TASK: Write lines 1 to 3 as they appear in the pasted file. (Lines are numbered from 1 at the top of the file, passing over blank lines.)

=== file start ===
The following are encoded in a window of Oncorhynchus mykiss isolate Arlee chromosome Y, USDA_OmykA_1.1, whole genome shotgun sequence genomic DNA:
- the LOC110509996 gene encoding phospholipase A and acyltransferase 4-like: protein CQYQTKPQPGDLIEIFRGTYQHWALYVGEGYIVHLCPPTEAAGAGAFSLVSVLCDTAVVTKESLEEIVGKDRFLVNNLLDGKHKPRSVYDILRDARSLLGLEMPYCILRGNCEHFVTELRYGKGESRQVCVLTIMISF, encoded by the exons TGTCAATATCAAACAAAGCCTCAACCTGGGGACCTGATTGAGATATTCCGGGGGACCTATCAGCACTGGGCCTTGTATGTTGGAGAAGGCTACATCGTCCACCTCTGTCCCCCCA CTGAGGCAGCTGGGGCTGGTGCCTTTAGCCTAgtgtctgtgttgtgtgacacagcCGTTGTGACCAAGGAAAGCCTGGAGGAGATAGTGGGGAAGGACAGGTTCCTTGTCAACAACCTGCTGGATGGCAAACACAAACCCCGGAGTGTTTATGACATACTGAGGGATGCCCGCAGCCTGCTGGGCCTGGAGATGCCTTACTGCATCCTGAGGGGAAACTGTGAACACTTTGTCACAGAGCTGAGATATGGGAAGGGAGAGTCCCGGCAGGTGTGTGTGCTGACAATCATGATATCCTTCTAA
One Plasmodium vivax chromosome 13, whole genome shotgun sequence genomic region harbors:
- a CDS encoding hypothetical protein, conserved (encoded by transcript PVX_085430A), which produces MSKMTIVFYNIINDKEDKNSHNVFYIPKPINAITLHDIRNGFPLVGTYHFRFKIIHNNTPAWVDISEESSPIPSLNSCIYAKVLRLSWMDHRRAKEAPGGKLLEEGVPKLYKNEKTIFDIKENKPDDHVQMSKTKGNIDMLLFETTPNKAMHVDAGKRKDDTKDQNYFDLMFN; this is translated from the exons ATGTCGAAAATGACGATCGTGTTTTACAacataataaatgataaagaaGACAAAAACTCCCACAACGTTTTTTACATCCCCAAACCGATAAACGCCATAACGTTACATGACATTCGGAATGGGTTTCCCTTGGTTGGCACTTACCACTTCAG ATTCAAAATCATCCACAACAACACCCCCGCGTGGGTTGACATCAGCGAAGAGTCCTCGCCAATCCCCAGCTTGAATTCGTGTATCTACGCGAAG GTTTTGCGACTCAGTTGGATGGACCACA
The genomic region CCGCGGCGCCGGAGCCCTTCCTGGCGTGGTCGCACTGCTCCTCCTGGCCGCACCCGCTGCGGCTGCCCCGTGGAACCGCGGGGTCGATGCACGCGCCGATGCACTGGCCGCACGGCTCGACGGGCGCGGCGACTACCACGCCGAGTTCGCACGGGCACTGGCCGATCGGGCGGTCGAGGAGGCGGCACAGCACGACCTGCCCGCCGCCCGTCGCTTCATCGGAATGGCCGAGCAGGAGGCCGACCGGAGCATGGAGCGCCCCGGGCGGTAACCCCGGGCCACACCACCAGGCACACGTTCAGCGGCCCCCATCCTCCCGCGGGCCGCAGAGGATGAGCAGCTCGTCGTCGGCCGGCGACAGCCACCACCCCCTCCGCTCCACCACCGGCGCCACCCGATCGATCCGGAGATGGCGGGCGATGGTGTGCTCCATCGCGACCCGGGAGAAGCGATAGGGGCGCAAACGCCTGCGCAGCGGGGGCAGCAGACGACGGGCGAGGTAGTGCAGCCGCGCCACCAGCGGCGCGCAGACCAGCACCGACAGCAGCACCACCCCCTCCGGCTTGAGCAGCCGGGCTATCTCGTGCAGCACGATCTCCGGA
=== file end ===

The following are encoded in a window of Oncorhynchus mykiss isolate Arlee chromosome Y, USDA_OmykA_1.1, whole genome shotgun sequence genomic DNA:
- the LOC110509996 gene encoding phospholipase A and acyltransferase 4-like: protein CQYQTKPQPGDLIEIFRGTYQHWALYVGEGYIVHLCPPTEAAGAGAFSLVSVLCDTAVVTKESLEEIVGKDRFLVNNLLDGKHKPRSVYDILRDARSLLGLEMPYCILRGNCEHFVTELRYGKGESRQVCVLTIMISF, encoded by the exons TGTCAATATCAAACAAAGCCTCAACCTGGGGACCTGATTGAGATATTCCGGGGGACCTATCAGCACTGGGCCTTGTATGTTGGAGAAGGCTACATCGTCCACCTCTGTCCCCCCA CTGAGGCAGCTGGGGCTGGTGCCTTTAGCCTAgtgtctgtgttgtgtgacacagcCGTTGTGACCAAGGAAAGCCTGGAGGAGATAGTGGGGAAGGACAGGTTCCTTGTCAACAACCTGCTGGATGGCAAACACAAACCCCGGAGTGTTTATGACATACTGAGGGATGCCCGCAGCCTGCTGGGCCTGGAGATGCCTTACTGCATCCTGAGGGGAAACTGTGAACACTTTGTCACAGAGCTGAGATATGGGAAGGGAGAGTCCCGGCAGGTGTGTGTGCTGACAATCATGATATCCTTCTAA
One Plasmodium vivax chromosome 13, whole genome shotgun sequence genomic region harbors: